(This chapter begins with the account of the appointment of S'aīd Khān* to be atālīq or tutor to Sulan Daniel. The author indulges in a page of rhetoric about the qualifications necessary for such an office. He then proceeds to say, “S'āīd K. accepted with thanksgiving this great boon, and made great feasts, and tendered suitable presents. His quarters were made glorious by the advent of the prince.”)

One of the occurrences was an outbreak of pimples in the body 205 of Prince Sulan Selīm. This began on 12 Khurdād, Divine month, and was accompanied by fever. The loving lord bent in meditation over the pillow of the nursling of fortune's garden and read in the pages of fate that he would be cured. So also did the ascetics, the astrologers, and the soothsayers, give tidings of joy. But as skilful physiciạns were not confident in diagnosing the disease, the ladies of the harem and the servants in general were not reassured. Dur­ing this state of suspense an eruption (judarī) showed itself, and the physicians also now said that he would recover. In a short time it dried up, and a feast was held in honour of his recovery. The world rejoiced, and the auspicious gained knowledge about H.M.'s acquaintance with hidden things, and made the prostration of benediction.

One of the occurrences was the arrival of letters from the Niām-al-mulk of the Deccan along with presents from that country. Bāqī* K. had been sent to him as the bearer of valuable counsels, and he on receiving the orders of the imperial court sent his trusty servant Wafā K. along with Bāqī K. On the day of Dai ba mihr, 15 Khurdād, Divine month, they performed the kornish, and noted elephants and rarities of the country were produced before H.M.

One of the occurrences was that Shaikh* Jamāl Bakhtiyār was saved from danger of his life by the blessing of the holy spirit of H.M. In this saltpit of a world it has long been usual that when a ruler admits some favourite to his intimacy, his real friends and well-wishers assist in his advancement, while a number of ill-conditioned servants, and enemies in the guise of friends, are, owing to the disease of envy, ever striving to throw down the chosen one. He, however, by the blessing of his special connection (with the ruler) rejoices in the Divine protection. In accordance with this blameworthy custom many narrow-minded and envious ones were annoyed by the elevation of the Shaikh and took advan­tage of the carelessness of the butler to poison his drink. As soon as he swallowed it, there was a change in his condition. Dārāb,* who was one of H.M.'s prominent servants, out of friendship drank some of the same fluid, and he too at once fell into a confused state. They remained for a day and night in a dangerous condition. When H.M. heard of this he employed medical remedies, and also somewhat of spiritual medicines, and by the blessing of his 206 attentions they recovered.

One of the occurrences was an increase of the disturbance of Moaffar Ḥusain M. When the world-conquering standards dis­played the conquest of Gujarāt, each of the Mīrzās received his punishment and was an outcast in the desert of ruin. Gulrukh Sulan Begam, the mother of Moaffar Ḥusain, by skill and strenuous exertions, carried off the inexperienced boy to the Deccan, as has already been related. As he had turned away his face from the altar of fortune, the stewards of fate stained him with the dust of despair. As in that country (the Deccan) the thorn of unsuccess entered the foot of his desires, he, at the instigation of some evil-disposed persons, perceived Gujarat to be vacant and proceeded thither. The tongues of the praters of futilites in the by-lanes waxed long. When H.M. heard of this occurrence, he, on the day of Mihr,* 16 Khurdād, Divine month, issued an order that the high officers should regard the suppression of the disturbances in Gujarāt as of more importance than the conquest of Khāndes, and should proceed to the former place. That crew from their being unable to comprehend the daily-increasing fortune of the Shāhin­shāh, considered that the performance of the service (of conquering Khāndes) was beyond their capacity and so were procrastinating. Moreover, the ebullition of cupidity had come to such a pitch that they thought that they could by talking largely get money from the rulers of the country and lay foundations of a peace. By such political treachery, which in fact was the digging up the foundation of their own happiness, they thought to gild the palace-roof* of their fortunes.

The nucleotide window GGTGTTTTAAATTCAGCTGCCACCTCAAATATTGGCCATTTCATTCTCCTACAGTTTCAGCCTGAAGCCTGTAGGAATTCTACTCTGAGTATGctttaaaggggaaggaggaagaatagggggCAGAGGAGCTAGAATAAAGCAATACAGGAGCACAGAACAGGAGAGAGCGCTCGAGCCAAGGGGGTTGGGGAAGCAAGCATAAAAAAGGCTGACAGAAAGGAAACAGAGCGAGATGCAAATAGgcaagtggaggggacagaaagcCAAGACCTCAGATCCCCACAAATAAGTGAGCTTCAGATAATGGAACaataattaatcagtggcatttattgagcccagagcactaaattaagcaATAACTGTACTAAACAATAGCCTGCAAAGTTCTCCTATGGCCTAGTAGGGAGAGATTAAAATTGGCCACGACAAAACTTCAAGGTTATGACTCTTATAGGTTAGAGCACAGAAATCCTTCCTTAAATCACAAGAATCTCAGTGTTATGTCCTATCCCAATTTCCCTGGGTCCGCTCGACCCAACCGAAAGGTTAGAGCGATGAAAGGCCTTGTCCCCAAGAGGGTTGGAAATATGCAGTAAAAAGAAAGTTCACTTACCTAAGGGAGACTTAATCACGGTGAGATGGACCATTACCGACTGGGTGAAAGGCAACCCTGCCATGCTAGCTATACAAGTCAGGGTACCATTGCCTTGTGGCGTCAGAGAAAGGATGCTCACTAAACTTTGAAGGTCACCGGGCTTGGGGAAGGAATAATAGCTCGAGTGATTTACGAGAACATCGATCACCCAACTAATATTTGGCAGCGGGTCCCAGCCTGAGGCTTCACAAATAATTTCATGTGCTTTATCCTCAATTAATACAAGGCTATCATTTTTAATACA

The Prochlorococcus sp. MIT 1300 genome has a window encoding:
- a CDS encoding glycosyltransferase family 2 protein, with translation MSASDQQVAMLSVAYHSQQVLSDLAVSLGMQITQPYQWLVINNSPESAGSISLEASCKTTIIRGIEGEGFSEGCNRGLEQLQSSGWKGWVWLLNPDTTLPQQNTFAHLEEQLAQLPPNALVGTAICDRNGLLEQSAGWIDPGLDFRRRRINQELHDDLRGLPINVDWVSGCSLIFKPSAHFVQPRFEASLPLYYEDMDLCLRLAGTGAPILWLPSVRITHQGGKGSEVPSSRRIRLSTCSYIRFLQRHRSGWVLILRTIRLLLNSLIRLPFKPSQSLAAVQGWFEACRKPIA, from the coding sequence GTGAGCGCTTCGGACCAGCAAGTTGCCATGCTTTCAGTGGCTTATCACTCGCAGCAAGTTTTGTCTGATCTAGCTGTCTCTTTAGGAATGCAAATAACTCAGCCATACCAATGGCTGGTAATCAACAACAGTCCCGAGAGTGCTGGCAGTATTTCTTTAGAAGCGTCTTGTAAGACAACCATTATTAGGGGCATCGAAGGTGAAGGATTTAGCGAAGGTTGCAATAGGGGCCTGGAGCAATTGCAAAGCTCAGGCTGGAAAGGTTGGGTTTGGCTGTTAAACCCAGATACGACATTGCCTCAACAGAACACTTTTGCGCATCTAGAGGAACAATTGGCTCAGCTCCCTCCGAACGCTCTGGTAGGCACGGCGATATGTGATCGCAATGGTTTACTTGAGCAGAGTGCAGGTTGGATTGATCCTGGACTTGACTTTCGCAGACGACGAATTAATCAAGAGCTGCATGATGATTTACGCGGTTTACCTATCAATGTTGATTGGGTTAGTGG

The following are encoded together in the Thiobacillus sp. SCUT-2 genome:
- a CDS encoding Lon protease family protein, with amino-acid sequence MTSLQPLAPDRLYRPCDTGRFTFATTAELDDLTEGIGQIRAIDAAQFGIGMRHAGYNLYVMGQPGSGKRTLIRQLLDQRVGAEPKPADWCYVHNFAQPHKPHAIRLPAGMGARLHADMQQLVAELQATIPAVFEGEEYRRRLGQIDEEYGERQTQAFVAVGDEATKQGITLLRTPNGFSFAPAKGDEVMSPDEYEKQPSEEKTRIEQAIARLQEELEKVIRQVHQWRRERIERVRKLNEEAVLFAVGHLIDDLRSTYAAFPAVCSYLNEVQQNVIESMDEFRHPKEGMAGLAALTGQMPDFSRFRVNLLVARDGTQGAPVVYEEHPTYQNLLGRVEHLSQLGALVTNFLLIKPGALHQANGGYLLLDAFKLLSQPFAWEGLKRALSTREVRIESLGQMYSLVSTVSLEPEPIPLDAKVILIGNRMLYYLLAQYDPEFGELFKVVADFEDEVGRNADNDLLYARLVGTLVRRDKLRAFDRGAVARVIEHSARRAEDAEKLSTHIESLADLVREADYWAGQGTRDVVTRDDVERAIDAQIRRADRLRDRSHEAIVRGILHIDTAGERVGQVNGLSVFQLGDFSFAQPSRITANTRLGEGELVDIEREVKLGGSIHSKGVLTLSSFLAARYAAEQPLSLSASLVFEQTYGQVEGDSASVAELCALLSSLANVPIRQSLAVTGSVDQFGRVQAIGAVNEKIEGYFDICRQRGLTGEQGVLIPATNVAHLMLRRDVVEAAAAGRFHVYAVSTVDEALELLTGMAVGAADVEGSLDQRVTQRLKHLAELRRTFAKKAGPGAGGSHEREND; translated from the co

Aha for the vain thought, Aha for the impossible fancy!

They were whispering such disloyal things in Bījāgarh when the holy mandate arrived. They blessed their good luck a thousand times at having gained their object, and every one of the crew went off to his fief. As their intent was polluted, the work which they had rejected* was successfully carried out without their assistance. Why did they grieve* and lose courage? If grief had seized those shortsighted shopkeepers because they had let drop from their hands the guiding-thread of their trade, it would have been intelligible. But where at that moment was the time or the opportunity for this? The rulers of the Deccan, who had been made uneasy by the approach of the world-conquering troops, obtained repose, and from far-sightedness they did not content themselves with what they had given to the officers, but also sent the rarities of the country along with diplomatic men to the sovereign court.